i’m an american living in america who uses the celsius scale to tell temperature. i don’t like the feeling of shirt cuffs being around my wrists, but feel naked without my watch.
but there’s one thing i’ve gotten into this year which is weirder than most things given my position as a technologist: fountain pens.
what this is all about
i really enjoy writing. the deliberate physical act of writing helps me remember ideas and conversations more than typing on auto-pilot ever could. for a long time, i had used a mechanical pencil to do my writing—largely because of the ease of erasing mistakes and having the ability to shade certain shapes without ink bleeding through paper. however, i was finding while writing through my field notes books that there was still graphite transfer from writing on the reverse sides of pages. being a tinkerer, i looked for a different way.
my friend josh brought up the idea to me originally. he was living and working in europe at the time and had dipped a toe into the fountain pen culture. my interest was immediately piqued. i needed to get a pen, and ink, and even new notebooks. field notes, although being an amazing company, had relatively thin paper stock which i knew wouldn’t work well with a fountain pen. i had my requirements. time to put this into action.
the pen was going to be important because, as my vehicle for delivering ink to paper, i was going to be holding it and looking at it for a large part of my meeting-filled days. having and quite enjoying my waterman ballpoint pen previously, i decided to shop around and see what options were available in the fountain variety. i settled on the hémisphére, matte black, with a fine nib. it’s elegant but not gaudy, and slim enough to fit in as good in my messenger bag as merely sitting on my desk.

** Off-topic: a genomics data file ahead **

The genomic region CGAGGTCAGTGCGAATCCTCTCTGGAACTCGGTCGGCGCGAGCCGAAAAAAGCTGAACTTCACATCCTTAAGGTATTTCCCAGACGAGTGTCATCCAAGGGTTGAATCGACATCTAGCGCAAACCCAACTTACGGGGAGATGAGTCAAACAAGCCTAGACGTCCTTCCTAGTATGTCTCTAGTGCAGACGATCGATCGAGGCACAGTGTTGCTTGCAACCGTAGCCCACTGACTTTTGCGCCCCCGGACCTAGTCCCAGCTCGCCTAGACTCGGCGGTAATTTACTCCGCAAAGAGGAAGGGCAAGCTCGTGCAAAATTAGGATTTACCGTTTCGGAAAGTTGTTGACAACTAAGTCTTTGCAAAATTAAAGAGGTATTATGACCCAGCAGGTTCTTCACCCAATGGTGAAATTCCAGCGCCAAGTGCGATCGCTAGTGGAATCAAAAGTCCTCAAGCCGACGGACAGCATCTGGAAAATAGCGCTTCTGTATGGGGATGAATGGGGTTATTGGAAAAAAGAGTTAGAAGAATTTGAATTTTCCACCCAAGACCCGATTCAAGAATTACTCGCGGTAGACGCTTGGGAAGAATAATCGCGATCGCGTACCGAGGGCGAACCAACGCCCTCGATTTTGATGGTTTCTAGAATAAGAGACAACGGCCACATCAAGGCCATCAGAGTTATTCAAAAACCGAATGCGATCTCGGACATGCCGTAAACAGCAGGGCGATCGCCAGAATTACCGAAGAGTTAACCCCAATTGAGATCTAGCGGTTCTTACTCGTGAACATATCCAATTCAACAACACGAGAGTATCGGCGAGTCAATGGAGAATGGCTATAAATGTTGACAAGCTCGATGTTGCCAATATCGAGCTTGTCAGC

a good fountain pen is nothing without good ink, and the ink was the perfect opportunity to let my weirdness shine. while the pen would travel with me wherever i went, my writing would stay behind—a very visible reminder of my impact on the world (or at the very least, my impact on a sheet of paper). having purchased a waterman pen, i decided to keep it in the family and choose a waterman ink. across all the many colors—including four different shades of blue—i found the one which called my name the loudest: brun absolu. only available in an ink bottle, absolute brown has a mixture of old-timey feel and new-timey panache.
the paper, however, is the most important component of all. the stock has to be hearty to prevent the ink from feathering and bleeding, and—unless you’re some type of barbarian—must be dot-ruled. i love the small pocket style of field notes brand books and would recommend the company to anyone… but my new journey into the world of fountain pens and fancy inks demanded a larger surface and more space for ideas to take shape. that’s where the baron fig vanguard came into play. soft cover, well-sized, and available in dot-ruled paper. perfect for carrying throughout the day, writing in during calls and meetings, and stowing away in my bag at night.
a bit after using and enjoying my new pen, i decided to switch inks for variety. i gave myself a new perspective and a fresh look by choosing an ink from the j. herbin 1670 collection. (it hardly gets more old-school than that.) i was looking for something different enough from the absolute brown ink i was using to give that new feel, while at the same time choosing an ink bold enough to make a statement. it was pretty easy to select emeraude de chivor: “an elegant emerald green ink with flecks of gold”.
if that were all, it would be enough—yet i didn’t stop there. surely two inks required two pens; one pen for each color. i decided on another of the waterman line, this time the carène in the marine amber style, also with a fine nib.
although my handwriting is still terrible, i still find immense enjoyment over my analog note taking setup. even refilling my pens when the time arises has become a source of relaxation for me. zen and the art of fountain pen maintenance.
yes, i’m weird.
and i love it.